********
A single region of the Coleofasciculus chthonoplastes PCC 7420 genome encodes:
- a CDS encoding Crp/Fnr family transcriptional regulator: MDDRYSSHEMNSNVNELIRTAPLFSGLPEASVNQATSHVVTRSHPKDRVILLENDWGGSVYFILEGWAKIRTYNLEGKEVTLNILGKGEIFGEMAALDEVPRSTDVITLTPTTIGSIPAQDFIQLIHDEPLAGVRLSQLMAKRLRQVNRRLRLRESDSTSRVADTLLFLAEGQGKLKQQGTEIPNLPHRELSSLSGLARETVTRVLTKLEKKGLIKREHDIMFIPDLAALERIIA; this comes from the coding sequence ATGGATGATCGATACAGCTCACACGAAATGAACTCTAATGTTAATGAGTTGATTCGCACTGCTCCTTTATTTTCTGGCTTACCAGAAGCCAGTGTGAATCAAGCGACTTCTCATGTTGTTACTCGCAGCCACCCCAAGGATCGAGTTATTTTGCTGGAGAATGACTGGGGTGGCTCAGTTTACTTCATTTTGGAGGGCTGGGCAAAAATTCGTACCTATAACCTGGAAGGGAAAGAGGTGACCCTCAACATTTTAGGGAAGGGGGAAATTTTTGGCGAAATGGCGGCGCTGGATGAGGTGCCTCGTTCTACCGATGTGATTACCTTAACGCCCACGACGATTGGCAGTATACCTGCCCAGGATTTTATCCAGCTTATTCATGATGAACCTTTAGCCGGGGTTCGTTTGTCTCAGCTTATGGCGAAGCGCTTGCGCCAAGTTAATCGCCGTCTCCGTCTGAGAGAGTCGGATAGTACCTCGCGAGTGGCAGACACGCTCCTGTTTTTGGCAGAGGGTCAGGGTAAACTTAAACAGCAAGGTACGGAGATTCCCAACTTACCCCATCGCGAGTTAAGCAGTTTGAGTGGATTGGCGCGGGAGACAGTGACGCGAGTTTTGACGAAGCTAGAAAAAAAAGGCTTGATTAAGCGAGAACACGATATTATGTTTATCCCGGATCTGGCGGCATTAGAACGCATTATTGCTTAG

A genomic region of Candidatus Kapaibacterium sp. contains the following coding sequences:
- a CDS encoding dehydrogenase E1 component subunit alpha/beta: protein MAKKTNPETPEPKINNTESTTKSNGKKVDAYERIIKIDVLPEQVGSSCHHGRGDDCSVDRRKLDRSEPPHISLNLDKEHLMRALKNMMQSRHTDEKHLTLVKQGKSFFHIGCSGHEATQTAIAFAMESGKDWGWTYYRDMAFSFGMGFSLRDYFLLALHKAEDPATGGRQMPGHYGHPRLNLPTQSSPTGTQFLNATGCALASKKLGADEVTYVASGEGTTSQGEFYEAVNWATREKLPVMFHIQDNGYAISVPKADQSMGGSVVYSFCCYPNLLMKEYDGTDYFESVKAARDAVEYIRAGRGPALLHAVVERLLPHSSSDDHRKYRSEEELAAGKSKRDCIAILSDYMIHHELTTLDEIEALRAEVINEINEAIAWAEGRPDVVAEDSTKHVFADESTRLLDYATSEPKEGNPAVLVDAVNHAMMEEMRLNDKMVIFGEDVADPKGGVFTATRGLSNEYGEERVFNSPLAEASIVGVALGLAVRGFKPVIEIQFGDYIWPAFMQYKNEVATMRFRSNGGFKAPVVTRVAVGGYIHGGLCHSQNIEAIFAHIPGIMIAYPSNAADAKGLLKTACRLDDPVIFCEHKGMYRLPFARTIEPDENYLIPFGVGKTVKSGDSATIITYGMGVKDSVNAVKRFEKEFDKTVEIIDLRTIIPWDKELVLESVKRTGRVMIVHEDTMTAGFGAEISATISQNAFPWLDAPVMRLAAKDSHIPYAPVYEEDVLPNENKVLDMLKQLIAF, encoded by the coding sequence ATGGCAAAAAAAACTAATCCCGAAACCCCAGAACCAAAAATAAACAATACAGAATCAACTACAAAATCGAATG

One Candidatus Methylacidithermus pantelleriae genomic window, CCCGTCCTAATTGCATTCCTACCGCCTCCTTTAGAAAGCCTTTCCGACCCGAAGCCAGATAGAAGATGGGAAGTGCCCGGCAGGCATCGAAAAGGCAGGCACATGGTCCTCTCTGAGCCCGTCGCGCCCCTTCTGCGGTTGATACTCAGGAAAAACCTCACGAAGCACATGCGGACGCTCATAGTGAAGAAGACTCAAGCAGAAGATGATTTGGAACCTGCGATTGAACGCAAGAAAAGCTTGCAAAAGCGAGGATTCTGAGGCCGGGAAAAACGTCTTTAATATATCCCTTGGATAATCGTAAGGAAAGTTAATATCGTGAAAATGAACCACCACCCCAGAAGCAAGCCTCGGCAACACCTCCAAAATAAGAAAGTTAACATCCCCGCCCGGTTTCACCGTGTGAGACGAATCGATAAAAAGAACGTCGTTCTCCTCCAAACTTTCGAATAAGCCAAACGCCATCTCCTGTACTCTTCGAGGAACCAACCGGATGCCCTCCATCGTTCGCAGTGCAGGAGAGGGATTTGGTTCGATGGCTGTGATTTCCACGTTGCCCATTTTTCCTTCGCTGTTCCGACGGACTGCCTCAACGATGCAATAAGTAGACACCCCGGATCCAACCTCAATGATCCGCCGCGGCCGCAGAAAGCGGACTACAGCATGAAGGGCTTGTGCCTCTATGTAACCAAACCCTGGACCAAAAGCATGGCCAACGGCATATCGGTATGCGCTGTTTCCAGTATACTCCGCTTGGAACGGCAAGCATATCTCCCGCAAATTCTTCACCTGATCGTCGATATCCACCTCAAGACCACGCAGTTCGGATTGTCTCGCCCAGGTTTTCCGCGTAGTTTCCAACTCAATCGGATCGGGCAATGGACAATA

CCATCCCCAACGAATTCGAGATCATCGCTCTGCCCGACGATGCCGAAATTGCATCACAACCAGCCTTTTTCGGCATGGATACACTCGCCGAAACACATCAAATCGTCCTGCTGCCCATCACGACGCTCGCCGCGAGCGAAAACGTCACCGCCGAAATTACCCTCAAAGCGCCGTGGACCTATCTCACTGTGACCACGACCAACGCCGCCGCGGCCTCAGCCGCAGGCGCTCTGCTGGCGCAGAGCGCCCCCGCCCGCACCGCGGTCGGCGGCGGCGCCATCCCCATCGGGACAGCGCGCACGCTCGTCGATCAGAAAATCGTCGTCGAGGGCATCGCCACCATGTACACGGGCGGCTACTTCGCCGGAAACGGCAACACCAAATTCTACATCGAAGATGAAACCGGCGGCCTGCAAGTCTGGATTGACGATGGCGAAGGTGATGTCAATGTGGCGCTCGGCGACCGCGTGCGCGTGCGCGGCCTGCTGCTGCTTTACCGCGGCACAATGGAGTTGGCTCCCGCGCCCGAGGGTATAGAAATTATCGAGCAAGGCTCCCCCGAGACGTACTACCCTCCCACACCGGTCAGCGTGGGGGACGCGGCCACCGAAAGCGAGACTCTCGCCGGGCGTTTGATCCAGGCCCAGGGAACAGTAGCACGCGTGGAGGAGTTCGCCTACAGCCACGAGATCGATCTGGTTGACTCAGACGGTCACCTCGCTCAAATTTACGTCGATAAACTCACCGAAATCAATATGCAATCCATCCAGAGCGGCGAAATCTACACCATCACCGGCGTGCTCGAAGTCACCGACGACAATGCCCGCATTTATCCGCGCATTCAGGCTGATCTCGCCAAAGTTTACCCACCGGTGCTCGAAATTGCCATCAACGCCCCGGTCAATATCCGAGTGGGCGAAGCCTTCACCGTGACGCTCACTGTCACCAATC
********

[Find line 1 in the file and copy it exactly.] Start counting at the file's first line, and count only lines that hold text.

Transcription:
A single region of the Coleofasciculus chthonoplastes PCC 7420 genome encodes: